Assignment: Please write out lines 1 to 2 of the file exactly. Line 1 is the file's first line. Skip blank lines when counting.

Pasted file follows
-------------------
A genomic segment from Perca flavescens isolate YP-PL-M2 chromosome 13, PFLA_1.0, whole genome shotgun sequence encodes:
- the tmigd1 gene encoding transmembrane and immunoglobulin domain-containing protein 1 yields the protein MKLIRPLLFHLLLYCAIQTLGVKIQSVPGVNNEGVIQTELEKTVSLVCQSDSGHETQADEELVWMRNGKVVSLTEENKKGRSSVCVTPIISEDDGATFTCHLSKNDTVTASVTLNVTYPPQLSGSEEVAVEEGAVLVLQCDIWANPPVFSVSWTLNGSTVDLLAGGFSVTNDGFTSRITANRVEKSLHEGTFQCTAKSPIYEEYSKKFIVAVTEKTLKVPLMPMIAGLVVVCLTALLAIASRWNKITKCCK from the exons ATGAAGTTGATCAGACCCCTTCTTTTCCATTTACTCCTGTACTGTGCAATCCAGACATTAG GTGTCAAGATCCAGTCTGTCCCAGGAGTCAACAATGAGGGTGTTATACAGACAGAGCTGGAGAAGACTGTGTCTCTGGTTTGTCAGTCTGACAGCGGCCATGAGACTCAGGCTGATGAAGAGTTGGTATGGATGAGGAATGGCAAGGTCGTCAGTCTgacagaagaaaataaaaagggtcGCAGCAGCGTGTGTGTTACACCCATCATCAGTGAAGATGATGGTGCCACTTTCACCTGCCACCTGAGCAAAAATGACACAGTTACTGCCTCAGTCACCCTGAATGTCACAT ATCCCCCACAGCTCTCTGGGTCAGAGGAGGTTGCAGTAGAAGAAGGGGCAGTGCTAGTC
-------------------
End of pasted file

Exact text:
A genomic segment from Perca flavescens isolate YP-PL-M2 chromosome 13, PFLA_1.0, whole genome shotgun sequence encodes:
- the tmigd1 gene encoding transmembrane and immunoglobulin domain-containing protein 1 yields the protein MKLIRPLLFHLLLYCAIQTLGVKIQSVPGVNNEGVIQTELEKTVSLVCQSDSGHETQADEELVWMRNGKVVSLTEENKKGRSSVCVTPIISEDDGATFTCHLSKNDTVTASVTLNVTYPPQLSGSEEVAVEEGAVLVLQCDIWANPPVFSVSWTLNGSTVDLLAGGFSVTNDGFTSRITANRVEKSLHEGTFQCTAKSPIYEEYSKKFIVAVTEKTLKVPLMPMIAGLVVVCLTALLAIASRWNKITKCCK from the exons ATGAAGTTGATCAGACCCCTTCTTTTCCATTTACTCCTGTACTGTGCAATCCAGACATTAG GTGTCAAGATCCAGTCTGTCCCAGGAGTCAACAATGAGGGTGTTATACAGACAGAGCTGGAGAAGACTGTGTCTCTGGTTTGTCAGTCTGACAGCGGCCATGAGACTCAGGCTGATGAAGAGTTGGTATGGATGAGGAATGGCAAGGTCGTCAGTCTgacagaagaaaataaaaagggtcGCAGCAGCGTGTGTGTTACACCCATCATCAGTGAAGATGATGGTGCCACTTTCACCTGCCACCTGAGCAAAAATGACACAGTTACTGCCTCAGTCACCCTGAATGTCACAT ATCCCCCACAGCTCTCTGGGTCAGAGGAGGTTGCAGTAGAAGAAGGGGCAGTGCTAGTC